Despite spending an inordinate amount of time on the proficiencies and abilities screen, I still felt I had made poor choices. Several interactions in both exploration and in conversations simply weren’t accessible due to a low ability score. This left me feeling discouraged, and to make matters worse, my bad performance was punished by making the cost of upgrading higher, cascading my original start into constant failure. And when I did ultimately restart, none of the cutscenes were skippable and there were no checkpoints or decisions to restart from.
Still, I stuck with the game. Its RPG elements were alluring, the voice acting and audible atmosphere were great, and I’m not one to shy away from difficult games. But the farther I got into Swansong, the more flaws started to show. The visuals were fine at first, but models for non-main characters appeared sloppy, with their skin showing through clothing and textures flat and uniform.
Most missions require the character to solve a puzzle, which was satisfying at first, and being rewarded for being observant in a game is always a great feeling. But as the game progressed, the puzzles became even more obscure and there was no heads-up display suggesting what you had to solve next. This led to a lot of wandering and rereading of lengthy documents.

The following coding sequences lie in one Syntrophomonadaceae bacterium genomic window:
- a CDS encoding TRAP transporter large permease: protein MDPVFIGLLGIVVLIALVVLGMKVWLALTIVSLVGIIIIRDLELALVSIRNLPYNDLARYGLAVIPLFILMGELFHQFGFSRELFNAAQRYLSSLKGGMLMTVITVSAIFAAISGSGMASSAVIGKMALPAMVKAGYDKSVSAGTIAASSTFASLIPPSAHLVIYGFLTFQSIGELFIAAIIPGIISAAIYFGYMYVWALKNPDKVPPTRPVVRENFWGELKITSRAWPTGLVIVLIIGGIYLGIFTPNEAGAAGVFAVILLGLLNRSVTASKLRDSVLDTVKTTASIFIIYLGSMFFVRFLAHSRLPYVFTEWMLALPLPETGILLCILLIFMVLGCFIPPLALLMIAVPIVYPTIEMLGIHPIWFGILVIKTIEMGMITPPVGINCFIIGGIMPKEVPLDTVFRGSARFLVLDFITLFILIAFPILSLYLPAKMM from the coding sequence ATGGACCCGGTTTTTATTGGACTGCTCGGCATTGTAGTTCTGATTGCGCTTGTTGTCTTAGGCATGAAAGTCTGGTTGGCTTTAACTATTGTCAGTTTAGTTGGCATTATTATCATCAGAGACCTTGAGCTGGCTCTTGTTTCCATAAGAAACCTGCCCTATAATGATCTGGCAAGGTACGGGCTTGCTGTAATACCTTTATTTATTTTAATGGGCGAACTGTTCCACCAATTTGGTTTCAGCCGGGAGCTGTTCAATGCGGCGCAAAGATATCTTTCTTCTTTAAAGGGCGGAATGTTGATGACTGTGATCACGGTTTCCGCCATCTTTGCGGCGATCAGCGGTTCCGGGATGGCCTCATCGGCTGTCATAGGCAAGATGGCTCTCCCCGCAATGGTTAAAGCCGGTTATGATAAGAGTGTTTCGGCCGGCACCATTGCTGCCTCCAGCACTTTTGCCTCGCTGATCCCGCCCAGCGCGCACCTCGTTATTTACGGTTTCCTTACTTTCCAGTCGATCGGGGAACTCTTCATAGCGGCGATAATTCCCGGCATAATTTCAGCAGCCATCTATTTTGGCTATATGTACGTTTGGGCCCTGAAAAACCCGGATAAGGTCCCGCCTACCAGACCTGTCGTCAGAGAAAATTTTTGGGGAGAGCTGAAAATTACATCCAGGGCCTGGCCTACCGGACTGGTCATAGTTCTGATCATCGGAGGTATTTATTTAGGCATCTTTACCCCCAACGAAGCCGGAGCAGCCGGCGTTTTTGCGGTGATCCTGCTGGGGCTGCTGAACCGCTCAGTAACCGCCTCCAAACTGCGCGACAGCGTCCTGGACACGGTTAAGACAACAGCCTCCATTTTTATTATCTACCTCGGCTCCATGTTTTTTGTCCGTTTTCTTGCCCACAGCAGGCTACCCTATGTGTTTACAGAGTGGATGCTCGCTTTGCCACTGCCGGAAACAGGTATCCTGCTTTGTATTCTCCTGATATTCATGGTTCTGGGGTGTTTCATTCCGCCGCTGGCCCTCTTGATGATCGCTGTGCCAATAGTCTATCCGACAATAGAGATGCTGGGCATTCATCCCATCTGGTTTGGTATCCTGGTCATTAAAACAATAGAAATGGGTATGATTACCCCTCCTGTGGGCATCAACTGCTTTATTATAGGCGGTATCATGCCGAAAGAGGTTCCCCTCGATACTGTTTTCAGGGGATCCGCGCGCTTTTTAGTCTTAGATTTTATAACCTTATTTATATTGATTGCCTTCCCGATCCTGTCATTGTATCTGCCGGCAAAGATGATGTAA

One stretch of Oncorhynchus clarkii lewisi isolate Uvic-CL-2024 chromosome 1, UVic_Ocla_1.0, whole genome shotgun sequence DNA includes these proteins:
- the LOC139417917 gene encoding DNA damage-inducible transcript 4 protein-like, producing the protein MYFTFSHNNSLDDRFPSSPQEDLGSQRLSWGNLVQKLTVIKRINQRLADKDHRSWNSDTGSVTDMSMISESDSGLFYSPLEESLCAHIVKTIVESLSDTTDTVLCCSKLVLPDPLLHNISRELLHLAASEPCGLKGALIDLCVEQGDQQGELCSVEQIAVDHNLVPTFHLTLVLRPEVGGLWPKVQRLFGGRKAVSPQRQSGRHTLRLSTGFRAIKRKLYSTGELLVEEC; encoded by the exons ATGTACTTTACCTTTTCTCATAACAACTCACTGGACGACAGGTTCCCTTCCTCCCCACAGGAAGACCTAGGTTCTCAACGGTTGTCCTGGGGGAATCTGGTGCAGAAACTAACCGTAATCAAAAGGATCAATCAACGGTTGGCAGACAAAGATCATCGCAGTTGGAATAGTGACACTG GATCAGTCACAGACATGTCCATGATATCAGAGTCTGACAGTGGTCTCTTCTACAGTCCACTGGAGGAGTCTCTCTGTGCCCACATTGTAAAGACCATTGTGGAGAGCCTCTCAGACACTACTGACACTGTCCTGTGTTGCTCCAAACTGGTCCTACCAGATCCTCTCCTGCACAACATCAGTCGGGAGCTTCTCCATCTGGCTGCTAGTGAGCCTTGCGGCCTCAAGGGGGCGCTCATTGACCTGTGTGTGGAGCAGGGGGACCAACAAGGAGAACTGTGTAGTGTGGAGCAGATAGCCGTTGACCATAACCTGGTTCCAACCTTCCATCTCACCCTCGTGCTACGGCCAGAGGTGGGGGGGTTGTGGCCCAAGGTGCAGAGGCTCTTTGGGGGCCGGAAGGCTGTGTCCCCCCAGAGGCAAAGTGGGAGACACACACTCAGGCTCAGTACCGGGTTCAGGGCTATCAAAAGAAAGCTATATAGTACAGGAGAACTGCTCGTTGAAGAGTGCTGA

Fortunately, the game would warn you if an interaction had “No Return,” meaning it would end the mission. This allowed me to roam the levels for hours without fear of prematurely leaving the area. Many missions, in particular Leysha’s, required deception and Hitman-style tactics of changing outfits. However, the NPCs you interact with have zero situational awareness, and were not concerned when the woman they just sent away suddenly returned with an FBI badge and started picking up evidence. Even worse is that the feeding mechanic persists in these missions, and is even required to accomplish the main objectives. This includes a disguised Leysha taking a single cop away from their colleagues to a closet, never to return. No one bats an eye unless you kill the human, shoving their corpse into a convenient wardrobe, then the only punishment is “Suspicion,” which raises for every playable character.
Overall, Swansong was disappointing despite its lore and the inherent advantages of being set within the VTM world. I entered the game with a lot of excitement and forgiveness, and still I felt let down. Eleven hours into the game, I was still hit with constant tutorial screens and situations where I had to read deep into the codex to be able to keep up with the characters. The voice acting was great, and the RPG elements were fun in the character creation screen, but the models were stiff and the story wasn’t compelling enough for me to fight through the constant failure of ability checks.
The concept of an RPG-style, decision-based story game with detective elements was a grand idea, especially within a Vampire The Masquerade world, but the execution of Swansong just falls regrettably short.